October 27, 2010

Pacific Mill Machine Shop: Certificate of Merit


In yesterday’s post, I suggested that I might post some of my original shots along with new ones for comparison. Much to my dismay, several people urged me on. So here we are.

Since my first week in the shop, over a year ago, the place had been cleaned a bit. A lot of the clutter had been removed. But this shelf remained unchanged. I just had to reshoot it.

The above image is the reshoot. The thumbnail on the right (click on it for a bigger version) is the original. I should note that I didn’t consult the original image until after I processed the new image. And I was stunned by the difference.

The first thing that hit me was how the scene hadn’t changed. While much of the shop had been cleared of clutter, these artifacts from decades ago remained untouched. I didn’t compose this image then, nor did I do anything to recreate it this time around.

So, the lessons:

Composition. My original composition was too tight (maybe a subjective point).

This time around I gravitated to a wider view of the scene. Negative space now frames the certificate, and the certificate helps complete a classic triangular composition. It allowed me to bring additional context into the scene. The small wooden rack on the right side of the frame is ‘hinted at’ in the original. By showing more of it, and the plaster dust gathering on the top of it, it brings a sense of age to the image.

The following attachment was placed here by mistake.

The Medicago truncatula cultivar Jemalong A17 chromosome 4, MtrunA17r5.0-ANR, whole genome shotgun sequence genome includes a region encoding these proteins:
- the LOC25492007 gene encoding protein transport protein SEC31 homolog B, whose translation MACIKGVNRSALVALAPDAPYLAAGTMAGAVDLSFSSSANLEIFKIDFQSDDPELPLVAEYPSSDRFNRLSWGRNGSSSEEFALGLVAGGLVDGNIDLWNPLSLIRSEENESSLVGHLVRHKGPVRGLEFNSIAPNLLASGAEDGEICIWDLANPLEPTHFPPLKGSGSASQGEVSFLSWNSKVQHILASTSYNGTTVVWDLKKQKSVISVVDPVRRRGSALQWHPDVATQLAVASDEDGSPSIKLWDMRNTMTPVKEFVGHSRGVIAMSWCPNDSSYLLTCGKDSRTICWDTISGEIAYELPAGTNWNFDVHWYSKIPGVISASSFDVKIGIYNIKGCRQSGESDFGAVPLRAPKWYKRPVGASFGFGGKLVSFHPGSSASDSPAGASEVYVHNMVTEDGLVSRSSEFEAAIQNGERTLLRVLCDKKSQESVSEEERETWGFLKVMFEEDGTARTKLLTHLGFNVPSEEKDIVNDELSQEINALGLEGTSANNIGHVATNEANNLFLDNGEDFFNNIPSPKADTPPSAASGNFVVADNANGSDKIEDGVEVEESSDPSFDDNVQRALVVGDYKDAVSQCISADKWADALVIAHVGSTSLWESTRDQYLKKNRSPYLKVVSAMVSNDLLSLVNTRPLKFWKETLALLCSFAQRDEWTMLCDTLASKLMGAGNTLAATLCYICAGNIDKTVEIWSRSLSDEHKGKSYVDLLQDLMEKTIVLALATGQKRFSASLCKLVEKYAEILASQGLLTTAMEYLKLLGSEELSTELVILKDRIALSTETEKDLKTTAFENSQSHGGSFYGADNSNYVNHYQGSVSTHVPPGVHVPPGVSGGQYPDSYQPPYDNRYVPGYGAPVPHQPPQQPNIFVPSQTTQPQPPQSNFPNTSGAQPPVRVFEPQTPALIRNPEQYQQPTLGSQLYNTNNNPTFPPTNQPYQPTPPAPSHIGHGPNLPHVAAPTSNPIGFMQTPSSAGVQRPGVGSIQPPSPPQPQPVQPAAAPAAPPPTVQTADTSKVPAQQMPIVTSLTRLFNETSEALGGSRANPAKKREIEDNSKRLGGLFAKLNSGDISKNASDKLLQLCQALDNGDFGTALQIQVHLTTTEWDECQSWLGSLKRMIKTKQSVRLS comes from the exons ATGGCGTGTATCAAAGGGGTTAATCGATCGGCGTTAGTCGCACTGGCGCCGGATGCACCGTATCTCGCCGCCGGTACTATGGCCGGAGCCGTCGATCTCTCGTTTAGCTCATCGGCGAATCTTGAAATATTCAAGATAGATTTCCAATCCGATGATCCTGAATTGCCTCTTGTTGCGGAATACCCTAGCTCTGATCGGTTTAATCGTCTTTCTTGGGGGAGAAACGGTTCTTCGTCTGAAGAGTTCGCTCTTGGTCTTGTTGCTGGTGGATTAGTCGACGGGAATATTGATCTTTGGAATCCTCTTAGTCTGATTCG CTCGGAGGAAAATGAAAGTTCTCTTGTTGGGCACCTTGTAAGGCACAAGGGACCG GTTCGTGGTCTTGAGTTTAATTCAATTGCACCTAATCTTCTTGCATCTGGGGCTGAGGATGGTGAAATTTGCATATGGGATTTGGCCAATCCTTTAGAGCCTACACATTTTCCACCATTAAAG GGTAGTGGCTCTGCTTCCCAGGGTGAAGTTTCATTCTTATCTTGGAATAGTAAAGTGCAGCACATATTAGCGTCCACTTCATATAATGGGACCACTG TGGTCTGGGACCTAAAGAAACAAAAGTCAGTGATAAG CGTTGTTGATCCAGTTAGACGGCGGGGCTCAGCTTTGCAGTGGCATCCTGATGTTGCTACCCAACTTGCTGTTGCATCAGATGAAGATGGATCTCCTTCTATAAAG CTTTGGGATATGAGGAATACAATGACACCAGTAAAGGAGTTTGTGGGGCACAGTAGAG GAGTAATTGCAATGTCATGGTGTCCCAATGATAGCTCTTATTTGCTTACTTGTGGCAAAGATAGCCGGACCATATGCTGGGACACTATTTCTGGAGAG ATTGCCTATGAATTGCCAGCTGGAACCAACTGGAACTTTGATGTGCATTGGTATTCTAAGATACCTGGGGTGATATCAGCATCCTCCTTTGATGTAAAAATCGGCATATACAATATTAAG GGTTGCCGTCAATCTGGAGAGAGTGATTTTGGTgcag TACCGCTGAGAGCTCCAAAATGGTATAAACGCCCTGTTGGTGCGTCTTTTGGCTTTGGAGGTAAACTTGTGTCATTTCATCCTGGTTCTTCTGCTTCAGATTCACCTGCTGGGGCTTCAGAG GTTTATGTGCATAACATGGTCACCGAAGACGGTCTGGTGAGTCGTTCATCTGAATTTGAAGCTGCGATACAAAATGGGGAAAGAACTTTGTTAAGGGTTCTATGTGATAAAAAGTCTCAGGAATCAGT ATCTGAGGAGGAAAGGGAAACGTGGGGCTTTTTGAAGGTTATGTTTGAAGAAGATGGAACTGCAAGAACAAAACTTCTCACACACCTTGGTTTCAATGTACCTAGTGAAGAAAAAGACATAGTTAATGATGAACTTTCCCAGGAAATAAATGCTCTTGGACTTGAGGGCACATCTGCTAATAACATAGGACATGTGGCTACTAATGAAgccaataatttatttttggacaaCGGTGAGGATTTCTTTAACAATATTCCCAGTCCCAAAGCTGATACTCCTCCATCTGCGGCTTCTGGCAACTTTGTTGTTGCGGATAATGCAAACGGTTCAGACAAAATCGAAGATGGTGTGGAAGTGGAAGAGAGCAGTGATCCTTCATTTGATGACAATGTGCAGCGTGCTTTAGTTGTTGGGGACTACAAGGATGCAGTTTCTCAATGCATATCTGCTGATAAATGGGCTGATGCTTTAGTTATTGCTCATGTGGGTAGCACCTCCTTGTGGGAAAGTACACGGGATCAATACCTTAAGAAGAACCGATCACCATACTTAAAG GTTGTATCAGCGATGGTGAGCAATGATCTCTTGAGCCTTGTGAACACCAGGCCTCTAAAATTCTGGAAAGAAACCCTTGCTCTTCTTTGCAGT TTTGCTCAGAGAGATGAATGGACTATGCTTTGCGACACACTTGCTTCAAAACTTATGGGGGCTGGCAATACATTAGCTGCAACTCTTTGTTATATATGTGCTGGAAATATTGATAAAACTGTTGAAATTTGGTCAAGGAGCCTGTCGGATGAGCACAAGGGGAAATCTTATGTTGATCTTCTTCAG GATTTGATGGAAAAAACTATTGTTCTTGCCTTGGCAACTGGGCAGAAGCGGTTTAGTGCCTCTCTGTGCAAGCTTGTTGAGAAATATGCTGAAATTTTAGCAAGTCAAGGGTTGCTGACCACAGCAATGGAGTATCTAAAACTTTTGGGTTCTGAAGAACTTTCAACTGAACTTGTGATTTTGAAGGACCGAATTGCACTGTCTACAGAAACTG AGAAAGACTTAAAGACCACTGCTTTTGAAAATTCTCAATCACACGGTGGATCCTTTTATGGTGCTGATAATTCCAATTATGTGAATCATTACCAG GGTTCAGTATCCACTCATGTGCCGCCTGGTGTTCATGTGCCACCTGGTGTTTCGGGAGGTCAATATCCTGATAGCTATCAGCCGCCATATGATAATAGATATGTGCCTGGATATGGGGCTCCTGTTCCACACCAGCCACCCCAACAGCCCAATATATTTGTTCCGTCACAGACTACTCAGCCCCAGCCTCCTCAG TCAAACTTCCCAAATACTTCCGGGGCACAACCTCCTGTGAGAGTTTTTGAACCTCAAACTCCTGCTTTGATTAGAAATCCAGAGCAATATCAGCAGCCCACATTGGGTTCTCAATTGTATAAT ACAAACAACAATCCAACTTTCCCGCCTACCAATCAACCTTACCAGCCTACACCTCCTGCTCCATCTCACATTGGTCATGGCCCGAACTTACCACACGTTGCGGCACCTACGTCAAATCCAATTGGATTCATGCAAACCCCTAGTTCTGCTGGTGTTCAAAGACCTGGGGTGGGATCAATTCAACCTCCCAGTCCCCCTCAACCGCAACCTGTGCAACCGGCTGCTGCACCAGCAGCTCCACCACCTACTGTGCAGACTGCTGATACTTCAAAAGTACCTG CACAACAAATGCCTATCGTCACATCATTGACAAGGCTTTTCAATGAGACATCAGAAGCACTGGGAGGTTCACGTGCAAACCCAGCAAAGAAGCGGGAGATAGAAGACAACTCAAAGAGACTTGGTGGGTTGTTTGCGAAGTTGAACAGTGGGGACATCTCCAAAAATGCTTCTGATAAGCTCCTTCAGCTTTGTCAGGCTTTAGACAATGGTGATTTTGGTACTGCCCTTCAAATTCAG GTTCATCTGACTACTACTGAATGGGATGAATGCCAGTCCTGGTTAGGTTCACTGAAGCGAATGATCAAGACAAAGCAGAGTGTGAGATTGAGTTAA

Processing 1. I was originally trying to be a purist in my HDR processing (oxymoronic, as that sounds). By that, I mean, I thought the idea was to “get it right” in Photomatix. I did almost no post processing.

Processing 2. I thought it was all about color and detail. Yes, the room was a bit brighter during the initial shoot, but it was not a Bugs Bunny cartoon.

Remember that you are in control of the final image. Consider the subject, consider your own vision. My workflow today incorporates a variety of tools to help reduce noise, bring back lost detail and enhance the image. In the re-shoot, my goal is to capture the mood of a place that has long been forgotten. It’s a dark, greasy and old room with a lot of character. This is no time to push the saturation slider to 11.

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  1. Well, you sure got it right this time. I have neither the time nor the money to take up HDR photography but the results continue to amaze me. Love the old labels in the box on the left.

  2. Love the new image. Great texture and tone. This comparison is a very useful resource for someone (Me) still trying to get a handle on the Post Processing. WOuld like to know what else you used in Post.

  3. Huge improvement over last year. My god – how good will you be next year? Your saturation slider goes to ELEVEN? Slider envy here.